The Attention Crash, it’s called - that point when there’s just too much stuff for us to process. Those billions of Google search results, those millions of songs on Spotify, the terrifying innards of my email inbox. And maybe festivals too - not just how many there are but how big they’ve become, from Glastonbury’s hundreds of stages to SXSW’s 1000+ bands, our step counts almost as high as the sets we’re missing out on.
Is all that choice really such a good thing? It can get pretty crippling navigating through those programmes, creating itineraries more complex than Tokyo’s public transport system and which cover nearly as much ground. The tech world’s answer has been the algorithm, applying cold data to personalise our bubbles, but festivals are communal - they’re all about the shared experience, not the atomised one. But what if we traded abundance for careful, considered curation, replacing choice with trust - what would that festival look like?
Pretty much like La Route Du Rock in Brittany, one of France’s longest-running and most respected indie festivals and an absolute model for how to do low-frills with a lot of heart. Two stages face off in an eighteenth century fort, high walls (and the goats that perch upon them) hemming in 14,000 people to watch each band in turn, each starting mere moments after the feedback from the last peels out. There are no clashes and few distractions: the merch tents do a steady trade and there’s some nice support for small French labels, but otherwise the focus here is very, very firmly on the music. Y’hear that, Coachella?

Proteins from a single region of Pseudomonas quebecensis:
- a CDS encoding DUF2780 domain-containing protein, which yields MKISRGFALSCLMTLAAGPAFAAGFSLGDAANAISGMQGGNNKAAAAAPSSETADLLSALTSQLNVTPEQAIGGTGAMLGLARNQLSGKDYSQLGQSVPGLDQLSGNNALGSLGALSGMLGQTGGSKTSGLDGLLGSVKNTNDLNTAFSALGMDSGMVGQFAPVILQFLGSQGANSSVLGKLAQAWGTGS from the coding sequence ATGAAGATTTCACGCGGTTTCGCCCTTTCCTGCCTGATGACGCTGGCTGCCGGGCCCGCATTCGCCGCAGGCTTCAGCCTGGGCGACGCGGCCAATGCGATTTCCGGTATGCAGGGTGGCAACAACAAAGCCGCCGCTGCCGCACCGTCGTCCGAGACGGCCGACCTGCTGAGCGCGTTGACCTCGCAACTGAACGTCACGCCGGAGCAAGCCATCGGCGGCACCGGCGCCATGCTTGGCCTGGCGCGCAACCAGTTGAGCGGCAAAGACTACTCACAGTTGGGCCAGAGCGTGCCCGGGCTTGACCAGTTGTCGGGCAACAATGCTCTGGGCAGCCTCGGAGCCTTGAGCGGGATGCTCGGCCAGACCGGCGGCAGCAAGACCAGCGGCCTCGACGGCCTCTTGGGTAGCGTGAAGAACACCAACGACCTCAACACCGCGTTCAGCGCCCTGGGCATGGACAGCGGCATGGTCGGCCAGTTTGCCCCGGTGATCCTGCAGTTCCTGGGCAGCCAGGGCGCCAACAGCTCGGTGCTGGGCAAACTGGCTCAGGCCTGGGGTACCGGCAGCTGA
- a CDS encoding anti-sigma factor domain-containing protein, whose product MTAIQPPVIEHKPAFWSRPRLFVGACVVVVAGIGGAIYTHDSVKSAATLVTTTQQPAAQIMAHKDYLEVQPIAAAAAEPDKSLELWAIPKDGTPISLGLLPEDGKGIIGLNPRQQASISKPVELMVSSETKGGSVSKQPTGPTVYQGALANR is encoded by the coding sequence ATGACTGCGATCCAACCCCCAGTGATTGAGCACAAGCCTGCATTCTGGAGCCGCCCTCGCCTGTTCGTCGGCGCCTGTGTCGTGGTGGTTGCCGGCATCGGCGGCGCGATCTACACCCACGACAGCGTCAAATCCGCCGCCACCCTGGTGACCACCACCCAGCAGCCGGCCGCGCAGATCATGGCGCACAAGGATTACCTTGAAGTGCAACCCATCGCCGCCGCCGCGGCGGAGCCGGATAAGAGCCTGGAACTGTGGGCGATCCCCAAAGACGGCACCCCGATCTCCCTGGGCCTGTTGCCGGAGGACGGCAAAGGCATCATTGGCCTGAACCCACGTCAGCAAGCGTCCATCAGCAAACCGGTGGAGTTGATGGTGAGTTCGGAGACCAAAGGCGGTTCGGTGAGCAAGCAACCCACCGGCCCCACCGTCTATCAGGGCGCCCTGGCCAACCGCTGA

Which creates a particularly acute responsibility for the organisers: after all, if there’s literally no way to escape whoever’s on-stage (and there isn’t - even in the tunnels through the walls) whoever’s on stage had better be worth hearing. And here’s where La Route really gets it right, programming a line-up that’s pretty much without flab - which is important when you’re putting on just eight bands a night (alongside the handful that play the free beach stage in St. Malo each afternoon).
Thursday’s a weird one. We’ve barely finished dinner (ah, France...) when PJ Harvey takes the stage, the jarringly early set time sending her black-clad band directly into searing sunshine with a performance much better suited to the pre-dawn gloom. Sure, the video screens do their best at redressing the balance with moody black and white, but a setlist this unremittingly dark can’t help but wither a little in the glare: ‘White Chalk’ doesn’t seem half as scary during magic hour. It’s still a great set though, albeit a familiar one, even if Harvey doesn’t really let go until a penultimate, shattering ‘To Bring You My Love’: even at slow-burn she performs several orders above most artists.